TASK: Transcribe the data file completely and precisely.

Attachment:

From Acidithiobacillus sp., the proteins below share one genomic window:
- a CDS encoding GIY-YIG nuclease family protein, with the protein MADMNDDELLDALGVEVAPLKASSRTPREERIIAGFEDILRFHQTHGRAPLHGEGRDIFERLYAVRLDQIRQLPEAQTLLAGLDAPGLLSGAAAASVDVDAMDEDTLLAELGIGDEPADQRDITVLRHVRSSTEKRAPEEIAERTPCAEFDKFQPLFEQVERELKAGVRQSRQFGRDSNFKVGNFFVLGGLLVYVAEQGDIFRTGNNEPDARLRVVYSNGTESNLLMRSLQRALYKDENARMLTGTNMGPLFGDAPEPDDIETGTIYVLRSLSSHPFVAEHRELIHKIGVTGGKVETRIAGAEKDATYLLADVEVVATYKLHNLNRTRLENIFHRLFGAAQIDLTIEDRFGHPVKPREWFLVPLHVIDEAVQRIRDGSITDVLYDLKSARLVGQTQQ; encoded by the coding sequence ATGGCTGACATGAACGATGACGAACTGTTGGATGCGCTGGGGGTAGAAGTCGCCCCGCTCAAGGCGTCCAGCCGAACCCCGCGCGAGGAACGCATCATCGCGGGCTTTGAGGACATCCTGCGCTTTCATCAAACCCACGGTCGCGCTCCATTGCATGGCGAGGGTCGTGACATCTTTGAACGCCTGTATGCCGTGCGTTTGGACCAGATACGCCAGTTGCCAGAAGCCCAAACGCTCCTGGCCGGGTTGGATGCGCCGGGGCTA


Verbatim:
From Acidithiobacillus sp., the proteins below share one genomic window:
- a CDS encoding GIY-YIG nuclease family protein, with the protein MADMNDDELLDALGVEVAPLKASSRTPREERIIAGFEDILRFHQTHGRAPLHGEGRDIFERLYAVRLDQIRQLPEAQTLLAGLDAPGLLSGAAAASVDVDAMDEDTLLAELGIGDEPADQRDITVLRHVRSSTEKRAPEEIAERTPCAEFDKFQPLFEQVERELKAGVRQSRQFGRDSNFKVGNFFVLGGLLVYVAEQGDIFRTGNNEPDARLRVVYSNGTESNLLMRSLQRALYKDENARMLTGTNMGPLFGDAPEPDDIETGTIYVLRSLSSHPFVAEHRELIHKIGVTGGKVETRIAGAEKDATYLLADVEVVATYKLHNLNRTRLENIFHRLFGAAQIDLTIEDRFGHPVKPREWFLVPLHVIDEAVQRIRDGSITDVLYDLKSARLVGQTQQ; encoded by the coding sequence ATGGCTGACATGAACGATGACGAACTGTTGGATGCGCTGGGGGTAGAAGTCGCCCCGCTCAAGGCGTCCAGCCGAACCCCGCGCGAGGAACGCATCATCGCGGGCTTTGAGGACATCCTGCGCTTTCATCAAACCCACGGTCGCGCTCCATTGCATGGCGAGGGTCGTGACATCTTTGAACGCCTGTATGCCGTGCGTTTGGACCAGATACGCCAGTTGCCAGAAGCCCAAACGCTCCTGGCCGGGTTGGATGCGCCGGGGCTA